Page:Folk-lore - A Quarterly Review. Volume 17, 1906.djvu/298

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284 The Scape-Goat in Etiropean Folklore.

owl adorns the korovai, or wedding-cake, and is the perquisite of the father.^ In Podolia pigeons are on the cake, and a living pigeon is given in Poitou.^ In Naabburg and Normandy the pigeon was eaten by the newly-married.^ Among the Letts the husband had to carve a partridge on his wedding day.*

From this epitome of wedding customs it will be apparent that the " Brauthahn " ceremony is found in many different forms ; in fact, if we had no other animal customs connected with weddings, it would be rash to speculate as to its significance. But it seems to me to be a fair hypothesis that in this group of customs also we find the idea of a transference of evils as the primitive feature, which has subsequently been transfigured out of all recognition. As an explanation, therefore, of many wedding and annual sacrificial customs in which animals figure I suggest that they are cathartic. And if this hypothesis seems to labour under the familiar disadvan- tage of seeking to explain too much by one key, may I point out that, so far as I know, the customs in question do not exist outside Europe and perhaps a portion of North Asia; they may well, therefore, have spread from a single centre. On the other hand Dr. Frazer has, I think, demonstrated the immense importance of this idea of the expulsion of evils in all parts of the world ; it is, therefore, by no means improbable a priori that they should be widely spread in Europe, nor yet that they should have survived till our own day.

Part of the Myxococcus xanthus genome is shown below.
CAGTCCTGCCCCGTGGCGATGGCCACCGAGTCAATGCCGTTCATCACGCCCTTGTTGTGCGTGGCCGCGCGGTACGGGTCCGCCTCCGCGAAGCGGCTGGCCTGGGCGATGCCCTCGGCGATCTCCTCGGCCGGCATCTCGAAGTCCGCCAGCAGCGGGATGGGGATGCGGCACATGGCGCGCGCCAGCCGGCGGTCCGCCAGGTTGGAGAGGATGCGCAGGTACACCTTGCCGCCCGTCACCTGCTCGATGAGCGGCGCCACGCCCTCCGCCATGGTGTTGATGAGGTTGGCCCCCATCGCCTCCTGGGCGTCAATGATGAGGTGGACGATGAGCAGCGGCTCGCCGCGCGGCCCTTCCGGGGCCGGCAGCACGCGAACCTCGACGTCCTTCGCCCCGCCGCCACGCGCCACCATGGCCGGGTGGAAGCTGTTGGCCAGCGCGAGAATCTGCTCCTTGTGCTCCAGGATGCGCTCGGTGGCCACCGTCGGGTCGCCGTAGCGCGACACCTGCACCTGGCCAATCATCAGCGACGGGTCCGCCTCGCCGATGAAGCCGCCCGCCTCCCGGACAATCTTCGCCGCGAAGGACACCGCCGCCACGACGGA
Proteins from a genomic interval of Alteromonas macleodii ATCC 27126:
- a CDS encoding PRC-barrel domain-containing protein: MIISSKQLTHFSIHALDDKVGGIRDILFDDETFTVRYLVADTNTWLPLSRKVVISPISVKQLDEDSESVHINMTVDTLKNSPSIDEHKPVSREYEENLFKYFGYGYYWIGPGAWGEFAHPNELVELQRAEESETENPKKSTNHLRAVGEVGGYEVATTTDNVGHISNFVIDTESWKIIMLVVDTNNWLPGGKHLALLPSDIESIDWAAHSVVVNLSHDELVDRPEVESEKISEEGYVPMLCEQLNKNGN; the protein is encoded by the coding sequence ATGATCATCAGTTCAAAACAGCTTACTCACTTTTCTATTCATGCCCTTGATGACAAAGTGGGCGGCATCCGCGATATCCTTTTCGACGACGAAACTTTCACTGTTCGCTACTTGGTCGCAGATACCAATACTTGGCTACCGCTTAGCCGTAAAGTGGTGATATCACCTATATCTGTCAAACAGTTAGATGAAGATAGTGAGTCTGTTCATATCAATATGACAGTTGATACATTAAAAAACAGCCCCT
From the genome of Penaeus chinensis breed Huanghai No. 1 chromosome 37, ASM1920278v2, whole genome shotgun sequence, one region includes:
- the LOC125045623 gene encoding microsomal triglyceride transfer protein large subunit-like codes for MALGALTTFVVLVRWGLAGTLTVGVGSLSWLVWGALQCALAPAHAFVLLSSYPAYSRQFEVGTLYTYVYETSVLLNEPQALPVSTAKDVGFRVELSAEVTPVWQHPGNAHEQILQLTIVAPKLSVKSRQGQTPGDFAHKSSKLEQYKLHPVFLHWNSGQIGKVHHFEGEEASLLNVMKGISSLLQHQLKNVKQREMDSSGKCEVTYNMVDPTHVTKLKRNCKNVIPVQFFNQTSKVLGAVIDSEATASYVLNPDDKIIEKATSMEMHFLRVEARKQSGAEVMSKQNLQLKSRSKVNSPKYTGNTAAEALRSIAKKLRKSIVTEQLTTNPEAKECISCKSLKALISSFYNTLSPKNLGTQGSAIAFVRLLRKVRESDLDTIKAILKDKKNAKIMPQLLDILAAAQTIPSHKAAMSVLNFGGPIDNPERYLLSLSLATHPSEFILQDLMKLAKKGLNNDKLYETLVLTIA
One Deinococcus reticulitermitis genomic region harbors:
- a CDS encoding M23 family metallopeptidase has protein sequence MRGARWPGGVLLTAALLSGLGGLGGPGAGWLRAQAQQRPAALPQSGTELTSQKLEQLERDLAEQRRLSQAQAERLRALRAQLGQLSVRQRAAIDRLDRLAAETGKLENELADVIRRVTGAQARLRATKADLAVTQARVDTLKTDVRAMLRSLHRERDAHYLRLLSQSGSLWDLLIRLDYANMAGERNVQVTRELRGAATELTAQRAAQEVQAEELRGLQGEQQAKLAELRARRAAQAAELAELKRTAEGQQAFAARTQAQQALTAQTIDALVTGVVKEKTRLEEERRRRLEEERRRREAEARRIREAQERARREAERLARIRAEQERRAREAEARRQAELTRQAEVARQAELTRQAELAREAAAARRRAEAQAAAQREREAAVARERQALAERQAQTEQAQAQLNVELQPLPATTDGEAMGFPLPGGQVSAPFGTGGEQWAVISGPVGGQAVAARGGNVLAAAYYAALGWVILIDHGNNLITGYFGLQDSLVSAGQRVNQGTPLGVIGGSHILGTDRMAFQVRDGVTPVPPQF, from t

But the annual customs, hunt, sacrifice, liberation and so on, are only one side of the attitude of the folk towards animals. Side by side with these annual customs is the belief that the animal is sacrosanct, and popular

^ Anihropologie, ii. 558, n. 4.

^Baumgarten, die kom. Mysterien, p. 312.

^ Anthropologie, ii. 423, n. i ; Dumine, Tenchebray, p. 483.

'^ Rev. Trad. Fop. iv. 324.